CAFE Seeks Leave to Appeal McCorkill Decision to the Supreme Court of Canada: Free Speech, Freedom of Belief & Property Rights at Stake
By Paul Fromm – CAFE Director
KELOWNA, BC., August 25, 2015. Paul Fromm, Director of the Canadian Association for Free Expression announced today that CAFE had, instructed its lawyer Andy Lodge of St. John to seek leave from the Supreme Court of Canada to appeal against decision of the New Brunswick Court of Appeal nullifying the bequest of the late Robert McCorkill to the U.S. National Alliance.
“The July 30 decision by the Court of Appeals was dismissive and failed to deal with the substantive arguments and submissions both by CAFE’s lawyer and John Hughes, counsel for the executor of the estate. In the end, there was no legal precedent for scrutinizing the character of the recipient,” Mr. Fromm said. “This case is crucial for freedom of belief, freedom of speech and property rights,” Mr. Fromm added.
The Court of Appeals decision was short and uninformative.
The brief two paragraph decision concluded: “Having regard to the application judge’s comprehensive reasons and his determination that the bequest was void as it was against public policy, we can find no justification to interfere. We are in substantial agreement with the essential reasons of the application judge.”
The final paragraph then slapped CAFE with $3,000 in costs ($9,000 total) to each of the parties supporting the nullification of the will on the grounds it was against public policy.
The bequest was deemed “contrary to public policy” because of the politically incorrect ideas of the National Alliance, racial views which are entirely legal in the U.S. where the NA is headquartered.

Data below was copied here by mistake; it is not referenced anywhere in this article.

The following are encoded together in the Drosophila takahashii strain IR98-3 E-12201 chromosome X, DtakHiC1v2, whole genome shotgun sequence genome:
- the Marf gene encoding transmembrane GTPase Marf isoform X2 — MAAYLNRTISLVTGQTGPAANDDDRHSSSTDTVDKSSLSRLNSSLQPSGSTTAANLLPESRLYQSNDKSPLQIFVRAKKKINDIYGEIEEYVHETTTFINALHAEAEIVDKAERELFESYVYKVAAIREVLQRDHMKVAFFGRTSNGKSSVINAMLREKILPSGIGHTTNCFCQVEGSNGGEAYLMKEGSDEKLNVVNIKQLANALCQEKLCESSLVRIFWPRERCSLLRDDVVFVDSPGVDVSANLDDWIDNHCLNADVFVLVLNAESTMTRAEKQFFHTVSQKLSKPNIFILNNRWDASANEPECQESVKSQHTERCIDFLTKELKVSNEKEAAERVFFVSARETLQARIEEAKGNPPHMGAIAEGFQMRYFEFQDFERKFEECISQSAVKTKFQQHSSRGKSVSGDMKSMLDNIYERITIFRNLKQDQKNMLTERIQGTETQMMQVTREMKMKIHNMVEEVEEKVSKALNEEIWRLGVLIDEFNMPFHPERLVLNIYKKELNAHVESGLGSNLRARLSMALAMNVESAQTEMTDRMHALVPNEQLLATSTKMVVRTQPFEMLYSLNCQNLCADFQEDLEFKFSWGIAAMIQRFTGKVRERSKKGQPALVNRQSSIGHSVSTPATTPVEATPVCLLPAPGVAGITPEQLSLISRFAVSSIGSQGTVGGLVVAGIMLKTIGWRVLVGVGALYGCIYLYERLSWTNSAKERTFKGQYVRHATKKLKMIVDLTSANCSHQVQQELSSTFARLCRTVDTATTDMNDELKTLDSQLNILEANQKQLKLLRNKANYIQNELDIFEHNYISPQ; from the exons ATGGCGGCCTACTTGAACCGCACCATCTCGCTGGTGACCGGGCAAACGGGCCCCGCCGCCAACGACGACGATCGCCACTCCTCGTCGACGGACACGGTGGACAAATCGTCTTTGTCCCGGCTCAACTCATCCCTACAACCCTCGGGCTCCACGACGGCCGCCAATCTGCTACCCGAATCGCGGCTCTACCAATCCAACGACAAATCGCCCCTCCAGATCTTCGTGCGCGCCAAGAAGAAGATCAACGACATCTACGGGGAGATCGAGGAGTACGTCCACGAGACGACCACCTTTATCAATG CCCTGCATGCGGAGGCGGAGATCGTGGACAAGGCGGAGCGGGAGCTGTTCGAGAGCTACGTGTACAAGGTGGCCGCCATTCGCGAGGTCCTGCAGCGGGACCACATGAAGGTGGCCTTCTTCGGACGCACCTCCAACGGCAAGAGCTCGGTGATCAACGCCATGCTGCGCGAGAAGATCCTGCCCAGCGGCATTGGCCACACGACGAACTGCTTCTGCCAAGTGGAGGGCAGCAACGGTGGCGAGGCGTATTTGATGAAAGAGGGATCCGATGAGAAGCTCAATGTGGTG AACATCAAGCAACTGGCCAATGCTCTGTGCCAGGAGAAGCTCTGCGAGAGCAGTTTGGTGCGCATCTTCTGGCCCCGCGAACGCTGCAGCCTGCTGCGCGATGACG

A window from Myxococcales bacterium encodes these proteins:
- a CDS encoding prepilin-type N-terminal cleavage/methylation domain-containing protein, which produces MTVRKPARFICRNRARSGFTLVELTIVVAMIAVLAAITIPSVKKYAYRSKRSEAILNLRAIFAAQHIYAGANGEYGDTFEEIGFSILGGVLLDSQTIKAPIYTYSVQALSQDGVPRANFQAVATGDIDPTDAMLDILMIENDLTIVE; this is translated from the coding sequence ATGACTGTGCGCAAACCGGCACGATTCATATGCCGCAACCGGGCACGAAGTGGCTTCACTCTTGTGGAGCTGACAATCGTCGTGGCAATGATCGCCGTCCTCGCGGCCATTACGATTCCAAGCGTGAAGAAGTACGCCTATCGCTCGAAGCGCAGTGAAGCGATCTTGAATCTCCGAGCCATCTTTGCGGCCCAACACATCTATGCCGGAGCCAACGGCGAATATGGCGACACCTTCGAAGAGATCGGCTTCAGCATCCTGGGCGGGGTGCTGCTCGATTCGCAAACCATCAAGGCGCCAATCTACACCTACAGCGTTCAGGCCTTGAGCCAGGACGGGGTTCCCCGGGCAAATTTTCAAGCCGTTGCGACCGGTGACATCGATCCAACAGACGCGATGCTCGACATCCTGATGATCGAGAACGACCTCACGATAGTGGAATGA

“After extensive consultations with our supporters in Canada and the U.S., CAFE decided to take this very costly step and seek leave of the Supreme Court to appeal this horrific decision which stomps on free speech and property rights,” said Mr. Fromm.
The Supreme Court grants leave in about only 10 per cent of cases. “However, ” said Mr. Fromm, “this case is of national importance. Its opens the door to endless litigation whenever a bequest is made to a controversial person or organization. It nixes the right of a person to dispose of his property as he sees fit.”
“We were assured by the lawyer for the Attorney General of New Brunswick during the original application that this was a once in a lifetime decision.”
Yet, Mr. Fromm noted, just eight months later, in the Spence case, an Ontario judge tossed out a will where a Negro preacher disinherited a daughter who had a mixed-race child in favour of her sister who had adhered to her father’s racial views.
The executor for the estate is now appealing this decision.
“This is one of the most serious cases in which CAFE has ever been involved,” said Mr. Fromm. “However, freedom of belief, freedom of expression and property rights are on the line. In the words of Martin Luther,‘Here I stand, I can do no other, so help me God. Amen.” (Hier stehe ich. Ich kann nicht anders.)
This appeal is a huge and costly undertaking. CAFE needs your support urgently.
CAFE, Box 332, Rexdale, Ontario, M9W 5L3
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